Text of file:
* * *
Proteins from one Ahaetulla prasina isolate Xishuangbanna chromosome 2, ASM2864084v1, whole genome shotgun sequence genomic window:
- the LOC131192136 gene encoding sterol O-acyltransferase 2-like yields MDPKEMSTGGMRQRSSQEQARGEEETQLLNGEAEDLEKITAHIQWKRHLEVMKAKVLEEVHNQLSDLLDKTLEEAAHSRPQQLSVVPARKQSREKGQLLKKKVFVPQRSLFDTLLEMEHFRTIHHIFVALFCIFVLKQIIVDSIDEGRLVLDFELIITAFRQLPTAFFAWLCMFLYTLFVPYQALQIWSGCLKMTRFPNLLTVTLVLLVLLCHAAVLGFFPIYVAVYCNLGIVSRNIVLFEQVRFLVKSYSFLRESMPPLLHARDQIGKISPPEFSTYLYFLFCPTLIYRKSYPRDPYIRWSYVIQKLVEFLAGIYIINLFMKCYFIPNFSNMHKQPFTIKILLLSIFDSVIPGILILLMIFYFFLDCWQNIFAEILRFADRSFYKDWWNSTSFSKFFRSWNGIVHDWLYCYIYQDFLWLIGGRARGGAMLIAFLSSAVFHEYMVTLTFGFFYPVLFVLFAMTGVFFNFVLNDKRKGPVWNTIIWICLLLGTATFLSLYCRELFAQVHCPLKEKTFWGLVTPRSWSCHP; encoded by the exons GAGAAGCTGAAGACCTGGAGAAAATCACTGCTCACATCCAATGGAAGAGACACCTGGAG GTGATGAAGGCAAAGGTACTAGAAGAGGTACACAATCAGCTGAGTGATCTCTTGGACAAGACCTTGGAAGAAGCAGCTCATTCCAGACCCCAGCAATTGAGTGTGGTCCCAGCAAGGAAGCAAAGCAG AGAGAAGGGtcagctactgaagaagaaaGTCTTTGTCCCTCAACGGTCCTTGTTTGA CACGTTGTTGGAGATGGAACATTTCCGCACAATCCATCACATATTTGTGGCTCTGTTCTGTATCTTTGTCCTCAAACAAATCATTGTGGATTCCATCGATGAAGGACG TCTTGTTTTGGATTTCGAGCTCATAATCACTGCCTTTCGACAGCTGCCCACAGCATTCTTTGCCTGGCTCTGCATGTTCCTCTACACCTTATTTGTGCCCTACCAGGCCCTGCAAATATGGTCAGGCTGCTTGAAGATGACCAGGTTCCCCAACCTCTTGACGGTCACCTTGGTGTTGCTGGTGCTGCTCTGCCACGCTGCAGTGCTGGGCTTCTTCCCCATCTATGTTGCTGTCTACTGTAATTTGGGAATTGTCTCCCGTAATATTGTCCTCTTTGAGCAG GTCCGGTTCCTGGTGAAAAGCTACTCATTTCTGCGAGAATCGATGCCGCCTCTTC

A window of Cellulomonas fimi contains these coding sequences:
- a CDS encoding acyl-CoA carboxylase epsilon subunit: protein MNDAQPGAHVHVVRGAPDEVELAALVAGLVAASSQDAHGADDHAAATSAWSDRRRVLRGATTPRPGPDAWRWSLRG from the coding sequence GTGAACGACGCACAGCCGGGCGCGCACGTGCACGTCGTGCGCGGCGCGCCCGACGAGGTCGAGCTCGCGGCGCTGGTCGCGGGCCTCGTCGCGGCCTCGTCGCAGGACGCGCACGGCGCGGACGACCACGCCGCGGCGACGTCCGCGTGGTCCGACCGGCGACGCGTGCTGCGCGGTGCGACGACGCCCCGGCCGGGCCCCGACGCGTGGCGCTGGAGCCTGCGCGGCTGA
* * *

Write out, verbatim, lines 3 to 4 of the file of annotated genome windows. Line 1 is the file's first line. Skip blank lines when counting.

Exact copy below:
A window of Cellulomonas fimi contains these coding sequences:
- a CDS encoding acyl-CoA carboxylase epsilon subunit: protein MNDAQPGAHVHVVRGAPDEVELAALVAGLVAASSQDAHGADDHAAATSAWSDRRRVLRGATTPRPGPDAWRWSLRG from the coding sequence GTGAACGACGCACAGCCGGGCGCGCACGTGCACGTCGTGCGCGGCGCGCCCGACGAGGTCGAGCTCGCGGCGCTGGTCGCGGGCCTCGTCGCGGCCTCGTCGCAGGACGCGCACGGCGCGGACGACCACGCCGCGGCGACGTCCGCGTGGTCCGACCGGCGACGCGTGCTGCGCGGTGCGACGACGCCCCGGCCGGGCCCCGACGCGTGGCGCTGGAGCCTGCGCGGCTGA